The CareGiver Partnership Offers Tips on Recognizing Malnutrition in Older Adults

by Dianna Malkowski, Physician Assistant & Nutritionist

Dianna Malkowski
March is National Nutrition Month, recognized annually by the Academy of Nutrition and Dietetics, formerly the American Dietetic Association. In recognition, The CareGiver Partnership offers the following tips on indentifying malnutrition in seniors.

Malnutrition can lead to physical and emotional problems at any age, but older adults with poor nutrition are more likely to be admitted to hospitals or long-term care facilities following illness, dementia or weight loss. By becoming familiar with common malnutrition signs, we can help promote an older adult’s health and longevity. Early identification and treatment of nutrition problems can make it easier for your loved one to get back on track.
  • Regularly spend mealtimes together, not just holidays and special occasions, to learn a senior’s eating habits. If an older adult lives alone, talk to the person who buys groceries.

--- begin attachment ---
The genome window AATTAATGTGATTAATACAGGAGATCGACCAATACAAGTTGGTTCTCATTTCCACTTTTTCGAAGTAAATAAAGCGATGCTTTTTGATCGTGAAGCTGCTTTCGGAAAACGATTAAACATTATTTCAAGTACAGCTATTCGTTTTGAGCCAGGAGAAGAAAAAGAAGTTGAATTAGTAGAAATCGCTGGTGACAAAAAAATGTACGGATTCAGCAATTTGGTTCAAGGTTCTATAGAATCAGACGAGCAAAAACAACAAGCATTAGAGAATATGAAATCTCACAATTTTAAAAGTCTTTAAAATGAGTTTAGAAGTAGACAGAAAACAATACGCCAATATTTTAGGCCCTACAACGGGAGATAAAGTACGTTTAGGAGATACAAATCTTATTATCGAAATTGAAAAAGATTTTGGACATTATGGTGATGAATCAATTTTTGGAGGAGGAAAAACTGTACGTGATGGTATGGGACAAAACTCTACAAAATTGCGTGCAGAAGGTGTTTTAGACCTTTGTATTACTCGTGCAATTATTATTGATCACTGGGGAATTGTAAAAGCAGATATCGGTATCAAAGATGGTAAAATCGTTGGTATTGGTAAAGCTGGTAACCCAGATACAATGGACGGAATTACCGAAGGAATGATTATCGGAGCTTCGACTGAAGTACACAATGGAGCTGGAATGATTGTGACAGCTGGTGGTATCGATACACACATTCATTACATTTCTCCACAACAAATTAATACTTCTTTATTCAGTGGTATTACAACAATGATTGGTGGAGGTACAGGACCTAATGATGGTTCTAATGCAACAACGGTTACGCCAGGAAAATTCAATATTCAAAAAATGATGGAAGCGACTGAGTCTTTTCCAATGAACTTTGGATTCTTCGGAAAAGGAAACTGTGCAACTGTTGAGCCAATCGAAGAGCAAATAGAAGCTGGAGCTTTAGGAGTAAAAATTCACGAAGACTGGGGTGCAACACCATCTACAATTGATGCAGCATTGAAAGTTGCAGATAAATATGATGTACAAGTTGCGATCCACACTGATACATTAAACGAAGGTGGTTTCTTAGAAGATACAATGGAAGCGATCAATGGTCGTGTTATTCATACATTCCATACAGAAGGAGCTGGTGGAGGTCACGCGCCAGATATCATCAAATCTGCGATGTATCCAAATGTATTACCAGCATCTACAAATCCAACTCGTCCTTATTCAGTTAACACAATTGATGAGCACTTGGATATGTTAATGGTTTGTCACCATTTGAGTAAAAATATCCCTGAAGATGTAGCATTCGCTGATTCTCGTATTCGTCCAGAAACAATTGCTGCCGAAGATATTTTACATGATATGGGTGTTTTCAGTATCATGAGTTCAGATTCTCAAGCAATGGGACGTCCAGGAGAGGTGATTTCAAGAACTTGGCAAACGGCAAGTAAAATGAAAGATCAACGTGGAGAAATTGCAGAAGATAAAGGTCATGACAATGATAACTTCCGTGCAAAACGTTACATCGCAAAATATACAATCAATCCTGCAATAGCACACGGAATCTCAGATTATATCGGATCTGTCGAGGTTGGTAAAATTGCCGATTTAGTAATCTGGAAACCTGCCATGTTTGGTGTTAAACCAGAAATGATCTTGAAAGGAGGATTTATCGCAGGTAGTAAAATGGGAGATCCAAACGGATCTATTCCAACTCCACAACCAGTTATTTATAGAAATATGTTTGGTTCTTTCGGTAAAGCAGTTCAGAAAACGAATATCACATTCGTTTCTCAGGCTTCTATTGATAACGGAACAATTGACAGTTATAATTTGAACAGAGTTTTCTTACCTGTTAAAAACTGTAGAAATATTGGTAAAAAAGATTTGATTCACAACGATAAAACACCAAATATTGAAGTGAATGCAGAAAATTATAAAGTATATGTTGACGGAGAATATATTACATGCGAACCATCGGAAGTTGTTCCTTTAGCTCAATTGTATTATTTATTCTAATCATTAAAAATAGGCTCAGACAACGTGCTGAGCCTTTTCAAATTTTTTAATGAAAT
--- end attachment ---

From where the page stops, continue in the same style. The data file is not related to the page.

• Look for social and psychological factors that may contribute to malnutrition, such as little social contact, limited income, depression, excessive use of alcohol, loss of appetite because of recent illness, dental problems or trouble eating, medication that affect appetite or nutrient absorption, and dietary restrictions that make food  unappealing.
  • Pay attention to physical signs of malnutrition, including loose clothing or other signs of weight loss, oral health problems, excessive bruising that may indicate anemia, or wounds that take longer than normal to heal.
Take advantages of services like Mom’s Meals that offer home delivery of freshly prepared meals, including choices to meet special dietary needs. Whenever possible, make meals more social by eating together, or encourage seniors to join programs or groups where they might eat with others.

Dianna Malkowski is a Board-Certified Physician Assistant and Mayo Clinic-trained nutritionist specializing in diabetes, cancer, wound healing, therapeutic diets and nutrition support. She serves on the board of professional advisors for The CareGiver Partnership and enjoys working with patients and caregivers alike. Ask Dianna a question, or for one-on-one help with incontinence products, call 1-800-985-1353 M-F 9-4 CDT.

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